(updated with the most recent links from 2/5/19 #worldgeochat “March Madness: Games in Social Studies”)
It’s one of the most wonderful times of the year: March MAPness! The weather is warming, pitchers and catchers are reporting for Spring Training, and everyone is prepping to fill out their NCAA college basketball tournament brackets…
If there’s something we love as much as creating daily news reading habits with students, it’s using events like March Madness to maximize learning about geography, history, and the Social Studies!
What you’ll need before starting:
1) a basic understanding of how March Madness brackets work
2) a well-planned hand-drawn or digital bracket
3) a simple rubric to determine who advances
Quick google searches of some of those items will yield results like:
11 Other March Madness Tournaments 2015 (part one)
Everyone is getting into the spirit of the NCAA March Madness tournament- even people who don't care at all about…
“Marx Madness” is a great name you could utilize for biggest influencers throughout history, for instance!
“Monarch Madness” is also a great name for analyzing which European royalties ruled best (see tweet below to learn more).
Decide what you want your Bracket Challenge to measure in your classroom — Current Events awareness? Historical research? Geography knowledge? Discussion standards? Argument constructions?
Use a bracket to research which countries or states are best to pick before your next geopolitics or politics draft:
Have each student-team select 1–3 countries or states to research and use a simple rubric or class votes to advance them through the bracket so that everyone becomes aware of top countries to draft, especially in the 2nd round and beyond:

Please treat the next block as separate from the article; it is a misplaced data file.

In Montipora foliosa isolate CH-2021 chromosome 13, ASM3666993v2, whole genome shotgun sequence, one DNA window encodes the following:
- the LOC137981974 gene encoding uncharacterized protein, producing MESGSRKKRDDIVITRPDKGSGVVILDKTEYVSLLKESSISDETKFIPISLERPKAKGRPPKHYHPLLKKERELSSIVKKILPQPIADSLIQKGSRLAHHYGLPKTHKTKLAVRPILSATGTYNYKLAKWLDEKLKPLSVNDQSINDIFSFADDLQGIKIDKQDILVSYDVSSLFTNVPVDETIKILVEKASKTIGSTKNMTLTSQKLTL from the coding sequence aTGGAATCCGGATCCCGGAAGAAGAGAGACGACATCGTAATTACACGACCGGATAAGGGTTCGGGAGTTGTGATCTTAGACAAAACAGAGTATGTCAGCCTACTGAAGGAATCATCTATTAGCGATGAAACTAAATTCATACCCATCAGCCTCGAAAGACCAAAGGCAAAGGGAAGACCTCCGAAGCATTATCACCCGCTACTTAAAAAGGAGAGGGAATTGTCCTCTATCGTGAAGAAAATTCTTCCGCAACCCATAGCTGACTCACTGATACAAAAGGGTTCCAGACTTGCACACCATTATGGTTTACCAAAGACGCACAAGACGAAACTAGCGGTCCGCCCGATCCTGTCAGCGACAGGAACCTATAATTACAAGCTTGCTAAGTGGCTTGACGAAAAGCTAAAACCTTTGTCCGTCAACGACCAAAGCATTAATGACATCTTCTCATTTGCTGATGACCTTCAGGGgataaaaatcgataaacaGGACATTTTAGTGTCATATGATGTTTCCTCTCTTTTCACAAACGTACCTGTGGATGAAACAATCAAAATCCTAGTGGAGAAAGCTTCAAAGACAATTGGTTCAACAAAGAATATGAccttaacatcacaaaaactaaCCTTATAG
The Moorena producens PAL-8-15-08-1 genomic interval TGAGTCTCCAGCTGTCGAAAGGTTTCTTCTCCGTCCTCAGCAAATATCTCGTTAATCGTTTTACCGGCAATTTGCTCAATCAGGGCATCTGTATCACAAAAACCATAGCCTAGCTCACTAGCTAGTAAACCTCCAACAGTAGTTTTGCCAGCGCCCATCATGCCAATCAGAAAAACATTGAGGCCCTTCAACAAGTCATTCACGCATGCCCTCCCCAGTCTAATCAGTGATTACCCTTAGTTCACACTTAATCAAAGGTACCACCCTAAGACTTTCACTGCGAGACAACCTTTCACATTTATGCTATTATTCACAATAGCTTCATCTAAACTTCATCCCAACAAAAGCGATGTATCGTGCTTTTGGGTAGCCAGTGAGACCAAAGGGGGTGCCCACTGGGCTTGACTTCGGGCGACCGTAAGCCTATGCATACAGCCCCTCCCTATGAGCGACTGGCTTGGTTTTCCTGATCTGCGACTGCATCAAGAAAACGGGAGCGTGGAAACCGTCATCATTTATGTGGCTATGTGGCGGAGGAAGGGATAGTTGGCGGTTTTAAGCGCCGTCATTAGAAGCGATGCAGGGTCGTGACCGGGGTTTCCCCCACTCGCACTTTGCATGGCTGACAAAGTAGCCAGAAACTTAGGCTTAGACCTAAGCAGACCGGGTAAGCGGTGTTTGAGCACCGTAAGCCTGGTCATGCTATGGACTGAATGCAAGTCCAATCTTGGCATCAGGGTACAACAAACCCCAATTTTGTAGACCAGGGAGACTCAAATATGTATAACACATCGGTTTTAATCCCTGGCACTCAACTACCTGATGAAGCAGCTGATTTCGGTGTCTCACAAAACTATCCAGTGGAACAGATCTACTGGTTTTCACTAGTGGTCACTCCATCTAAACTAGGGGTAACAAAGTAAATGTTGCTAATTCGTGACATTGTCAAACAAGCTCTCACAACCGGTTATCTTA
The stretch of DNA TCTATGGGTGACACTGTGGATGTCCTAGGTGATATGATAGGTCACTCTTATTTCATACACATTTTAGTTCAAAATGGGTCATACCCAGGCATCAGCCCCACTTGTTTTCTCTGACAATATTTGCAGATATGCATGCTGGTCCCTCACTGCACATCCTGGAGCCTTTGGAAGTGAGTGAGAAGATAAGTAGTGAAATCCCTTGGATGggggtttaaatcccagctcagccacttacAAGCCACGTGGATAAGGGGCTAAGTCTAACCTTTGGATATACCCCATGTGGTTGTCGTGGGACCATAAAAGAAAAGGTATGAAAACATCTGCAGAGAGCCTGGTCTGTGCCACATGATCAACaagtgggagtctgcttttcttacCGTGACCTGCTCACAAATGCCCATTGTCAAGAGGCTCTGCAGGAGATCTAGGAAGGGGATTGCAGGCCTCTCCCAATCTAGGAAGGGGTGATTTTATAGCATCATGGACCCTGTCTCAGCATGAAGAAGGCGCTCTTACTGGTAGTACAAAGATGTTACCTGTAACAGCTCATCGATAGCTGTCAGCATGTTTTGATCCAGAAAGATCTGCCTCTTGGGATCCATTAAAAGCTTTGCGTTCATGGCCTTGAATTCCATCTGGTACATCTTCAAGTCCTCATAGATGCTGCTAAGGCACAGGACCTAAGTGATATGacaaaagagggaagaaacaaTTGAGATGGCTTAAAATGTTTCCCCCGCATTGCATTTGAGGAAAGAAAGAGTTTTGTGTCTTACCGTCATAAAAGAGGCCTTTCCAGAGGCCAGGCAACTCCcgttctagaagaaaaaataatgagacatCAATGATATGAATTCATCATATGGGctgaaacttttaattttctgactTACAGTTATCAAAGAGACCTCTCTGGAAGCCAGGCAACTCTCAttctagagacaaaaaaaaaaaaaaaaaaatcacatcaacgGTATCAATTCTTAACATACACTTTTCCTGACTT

- How many times has that state been mentioned in the news last week?
- Are there any big events coming up that might result in more points?
- How many points do you project your state will score next week? Why?
Use a list of U.S. Presidents, especially around President’s Day, like @BachmanJeff does:
Students get three draws out of a hat to select a president and get seeded after a presidential trivia contest.
They then hold a debate tournament to see “Who is the greatest President of all time?”. Students get 2 minutes to speak about their president’s good qualities, 90 seconds to lay out all the “dirt” on their opponent and then a minute to clear anything up. The audience in the room votes on who the winner is. Get Mr. Bachman’s handout + rubric here!
Frame your bracket around a region of the world you’re studying like @MrsBClassTweets does with her Greatest European Of All Time (GeOAT 🐐) challenge:
Get students researching their own list of historical figures to put into a bracket like @saintfester does:
This launches a debate tournament for amazing people throughout history: i.e. Who is the most influential person from the 1800’s? Who is the greatest Virginian?
Download his entire framework from TeachersPayTeachers to see how he enables students to research historical figures, think deeply about their personalities, and eventually debate in a fun, tournament-style game.
Add influential figures from a curated list like this one into a discussion bracket challenge:
Create a bracket for students to dive into research about the Sustainable Development Goals:
Thank Sam for sharing your Google Drive folder on this too: Let her know if you want to collaborate!
Capitalize on current events to get students learning about relevant historical connections:
Leverage the actual NCAA 🏀 bracket to get students researching the states each school is from:
You could map out how each team gets to the Final Four. Or study each college-town to get students more familiar with college life!
If you need a good excuse to continue filling out the actual basketball bracket with students and watching the first rounds in class — Get students researching states each school is from. Will North Carolina win? Why are there so many good basketball schools there?!
Put together a “best states” bracket to see which region wins or loses.
Have students debate which global border rivalry is the most significant to United States foreign policy:
North / South Korea?
Ukraine / Russia?
China / Tibet, China / Hong Kong, China / South China Sea…?
Israel / Everyone surrounding them?
Duke vs. North Carolina has nothing on this debate!